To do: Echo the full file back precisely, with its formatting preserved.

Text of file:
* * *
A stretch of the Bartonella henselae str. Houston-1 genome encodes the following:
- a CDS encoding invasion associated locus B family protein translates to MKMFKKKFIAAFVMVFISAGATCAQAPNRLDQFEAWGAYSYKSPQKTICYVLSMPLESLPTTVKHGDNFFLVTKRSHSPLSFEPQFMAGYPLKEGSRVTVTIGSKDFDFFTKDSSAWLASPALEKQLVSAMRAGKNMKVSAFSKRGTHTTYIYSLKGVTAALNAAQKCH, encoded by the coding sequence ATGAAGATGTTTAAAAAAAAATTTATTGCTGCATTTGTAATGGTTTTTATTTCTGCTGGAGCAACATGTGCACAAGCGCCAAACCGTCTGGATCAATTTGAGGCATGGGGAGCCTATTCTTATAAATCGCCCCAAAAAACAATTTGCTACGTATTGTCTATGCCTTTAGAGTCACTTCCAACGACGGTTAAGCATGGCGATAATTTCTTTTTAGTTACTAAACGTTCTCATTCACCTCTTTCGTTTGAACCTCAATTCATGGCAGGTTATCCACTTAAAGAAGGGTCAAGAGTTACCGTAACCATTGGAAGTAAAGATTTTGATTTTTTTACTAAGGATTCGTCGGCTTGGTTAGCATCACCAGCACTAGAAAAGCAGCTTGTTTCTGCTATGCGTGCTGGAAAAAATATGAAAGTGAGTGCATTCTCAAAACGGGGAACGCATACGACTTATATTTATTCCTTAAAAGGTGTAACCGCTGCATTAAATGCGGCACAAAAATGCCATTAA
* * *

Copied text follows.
A stretch of the Bartonella henselae str. Houston-1 genome encodes the following:
- a CDS encoding invasion associated locus B family protein translates to MKMFKKKFIAAFVMVFISAGATCAQAPNRLDQFEAWGAYSYKSPQKTICYVLSMPLESLPTTVKHGDNFFLVTKRSHSPLSFEPQFMAGYPLKEGSRVTVTIGSKDFDFFTKDSSAWLASPALEKQLVSAMRAGKNMKVSAFSKRGTHTTYIYSLKGVTAALNAAQKCH, encoded by the coding sequence ATGAAGATGTTTAAAAAAAAATTTATTGCTGCATTTGTAATGGTTTTTATTTCTGCTGGAGCAACATGTGCACAAGCGCCAAACCGTCTGGATCAATTTGAGGCATGGGGAGCCTATTCTTATAAATCGCCCCAAAAAACAATTTGCTACGTATTGTCTATGCCTTTAGAGTCACTTCCAACGACGGTTAAGCATGGCGATAATTTCTTTTTAGTTACTAAACGTTCTCATTCACCTCTTTCGTTTGAACCTCAATTCATGGCAGGTTATCCACTTAAAGAAGGGTCAAGAGTTACCGTAACCATTGGAAGTAAAGATTTTGATTTTTTTACTAAGGATTCGTCGGCTTGGTTAGCATCACCAGCACTAGAAAAGCAGCTTGTTTCTGCTATGCGTGCTGGAAAAAATATGAAAGTGAGTGCATTCTCAAAACGGGGAACGCATACGACTTATATTTATTCCTTAAAAGGTGTAACCGCTGCATTAAATGCGGCACAAAAATGCCATTAA